My memories of January 14, 2015, are sketchy at best. I remember the operation was scheduled at the beginning of the hospital day because the surgeon said the procedure itself could take up to six hours. The night before I didn’t bother trying to get too much sleep, partly because I knew I couldn’t, and partly because I wanted to be as certain as possible of pure unconsciousness throughout the surgery. I’d never been put under anesthesia before, and I didn’t know how my body would react. I wasn’t taking any chances.
That morning we arrived at the hospital at 4-something AM, where we were met by two of my friends who had kindly driven in from out of town to be with me. They presented me with belated birthday gifts, a steampunkish necklace and a Cheshire cat pillow, in the hopes of cheering me up a little. It worked, at least for a little while.
Waiting in the actual waiting room was hard; waiting in the pre-op room was harder. I changed into my hospital gown and lay on my back as a nurse jabbed IV needles (the worst kind of needles) in both my arms. I lay there. And lay there some more.
One by one my family and friends came in to see me. One of my friends, someone who had been through a difficult surgery himself only a couple of years before, someone who also happens to have the worst poker face in history, took one look at me, at the gown, at the needles, and went white as a sheet. In a bizarre twist I found myself comforting him, telling him I would be fine and not to worry.
The worst moment came just before they wheeled me away to the operating room. The last thing I remember before the anesthesia hit is my mom rushing in at the last minute to see me again before I went, her eyes bloodshot and her face uncharacteristically wet with tears. Up until that moment I’d been fairly calm, at least on the outside, but the sight of my mom crying over me sent my system into full-blown panic mode and I broke down sobbing even as I tried to tell her I’d be okay. Later she said she’d just been tired and overwhelmed with everything, but at the time all I could think was, “This is it. That was goodbye.”
Anesthesia is like falling asleep. You don’t even realize it’s happening until you wake up on the other side of it.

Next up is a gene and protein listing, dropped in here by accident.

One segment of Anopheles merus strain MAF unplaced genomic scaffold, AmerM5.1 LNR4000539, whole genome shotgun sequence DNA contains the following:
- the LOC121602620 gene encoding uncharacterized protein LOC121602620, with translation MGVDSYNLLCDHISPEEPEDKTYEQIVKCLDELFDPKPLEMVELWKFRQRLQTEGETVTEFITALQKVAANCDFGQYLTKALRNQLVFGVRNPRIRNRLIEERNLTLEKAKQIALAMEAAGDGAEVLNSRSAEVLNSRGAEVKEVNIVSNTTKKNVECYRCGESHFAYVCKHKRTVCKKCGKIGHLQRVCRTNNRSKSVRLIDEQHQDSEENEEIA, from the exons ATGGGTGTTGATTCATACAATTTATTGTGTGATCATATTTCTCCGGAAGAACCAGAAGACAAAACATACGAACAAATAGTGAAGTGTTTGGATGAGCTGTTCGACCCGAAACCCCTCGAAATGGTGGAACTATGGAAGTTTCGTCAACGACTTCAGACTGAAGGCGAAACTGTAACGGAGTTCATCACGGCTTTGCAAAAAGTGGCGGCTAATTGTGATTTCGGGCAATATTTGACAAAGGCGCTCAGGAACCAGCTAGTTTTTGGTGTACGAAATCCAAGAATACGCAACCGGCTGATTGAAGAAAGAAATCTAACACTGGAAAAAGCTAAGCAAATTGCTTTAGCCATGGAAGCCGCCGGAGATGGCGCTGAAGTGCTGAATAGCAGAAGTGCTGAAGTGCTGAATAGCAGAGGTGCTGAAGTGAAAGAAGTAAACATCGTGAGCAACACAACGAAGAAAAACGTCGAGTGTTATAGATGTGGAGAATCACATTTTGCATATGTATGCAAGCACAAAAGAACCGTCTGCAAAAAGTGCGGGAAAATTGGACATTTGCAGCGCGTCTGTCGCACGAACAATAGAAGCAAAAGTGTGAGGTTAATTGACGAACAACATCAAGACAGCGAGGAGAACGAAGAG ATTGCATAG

I consider it a blessing I don’t remember anything about the operation itself. I didn’t have one of those weird out-of-body experiences people always describe on talk shows; I didn’t float over myself watching the procedure, or fly to Paris on a spur-of-the-moment astral projection trip. I slept like the dead.
I didn’t get the details of how it all went down until much later, during my final follow-up appointment with my surgeon. All the stress of my situation and the holidays and pre-op testing had pushed me to a critical point by the time of the procedure. Normally, an aortic aneurysm that measures 5.5cm or more, or that expands more than half a centimeter within a six-month period, is considered dangerous and requires surgery right away. At the time of my operation, mine measured exactly 5.5cm, meaning it had grown almost a full centimeter in just a little over one month.
When my surgeon came out of the operating room at the end of the day to tell my parents how things had gone, he’d described my aneurysm as “impressive,” and he’d remarked (jokingly — I hope) he wished he could have taken a picture. Weirdest. Compliment. Ever.
Then again, my surgery was a bit of a production. Aside from my surgeon and his partner and a couple of cardiac health experts, a couple of representatives from the company that manufactured my mechanical valve attended my bloody little party as well. I never fully knew whether it was because of my highly peculiar demographic (I am one of the least likely people to require that particular procedure) or simply because On-X valves are still relatively new in the medical world. Either way, it was somewhat comforting knowing just how many highly trained personnel would be on hand if anything did happen to go wrong during the operation.
Thankfully, nothing did go wrong, though my surgeon did mention I needed a bit of a blood transfusion towards the end of the procedure to make up for excess lost blood. He had actually expected this would happen; it’s very common for redheaded patients to bleed more during surgery. Joy.
This is the third post in a five-part series about my experience with aortic valve replacement surgery. Links to the rest of the posts in the series are listed below.